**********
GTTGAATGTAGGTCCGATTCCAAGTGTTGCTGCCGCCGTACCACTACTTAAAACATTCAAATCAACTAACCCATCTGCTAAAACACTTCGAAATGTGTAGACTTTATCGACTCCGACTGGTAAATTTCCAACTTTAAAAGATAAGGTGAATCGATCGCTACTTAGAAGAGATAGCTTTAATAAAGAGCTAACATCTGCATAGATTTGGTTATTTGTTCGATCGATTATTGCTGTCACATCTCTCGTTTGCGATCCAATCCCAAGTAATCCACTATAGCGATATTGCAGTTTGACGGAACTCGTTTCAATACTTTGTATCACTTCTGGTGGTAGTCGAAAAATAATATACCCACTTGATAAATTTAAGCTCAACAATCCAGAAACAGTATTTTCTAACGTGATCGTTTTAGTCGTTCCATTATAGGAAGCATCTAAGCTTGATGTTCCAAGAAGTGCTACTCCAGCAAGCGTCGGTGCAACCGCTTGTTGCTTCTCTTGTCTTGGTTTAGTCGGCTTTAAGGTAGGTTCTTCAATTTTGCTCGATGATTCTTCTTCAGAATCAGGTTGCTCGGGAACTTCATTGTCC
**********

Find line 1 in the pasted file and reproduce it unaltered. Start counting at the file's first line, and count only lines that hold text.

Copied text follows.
GTTGAATGTAGGTCCGATTCCAAGTGTTGCTGCCGCCGTACCACTACTTAAAACATTCAAATCAACTAACCCATCTGCTAAAACACTTCGAAATGTGTAGACTTTATCGACTCCGACTGGTAAATTTCCAACTTTAAAAGATAAGGTGAATCGATCGCTACTTAGAAGAGATAGCTTTAATAAAGAGCTAACATCTGCATAGATTTGGTTATTTGTTCGATCGATTATTGCTGTCACATCTCTCGTTTGCGATCCAATCCCAAGTAATCCACTATAGCGATATTGCAGTTTGACGGAACTCGTTTCAATACTTTGTATCACTTCTGGTGGTAGTCGAAAAATAATATACCCACTTGATAAATTTAAGCTCAACAATCCAGAAACAGTATTTTCTAACGTGATCGTTTTAGTCGTTCCATTATAGGAAGCATCTAAGCTTGATGTTCCAAGAAGTGCTACTCCAGCAAGCGTCGGTGCAACCGCTTGTTGCTTCTCTTGTCTTGGTTTAGTCGGCTTTAAGGTAGGTTCTTCAATTTTGCTCGATGATTCTTCTTCAGAATCAGGTTGCTCGGGAACTTCATTGTCC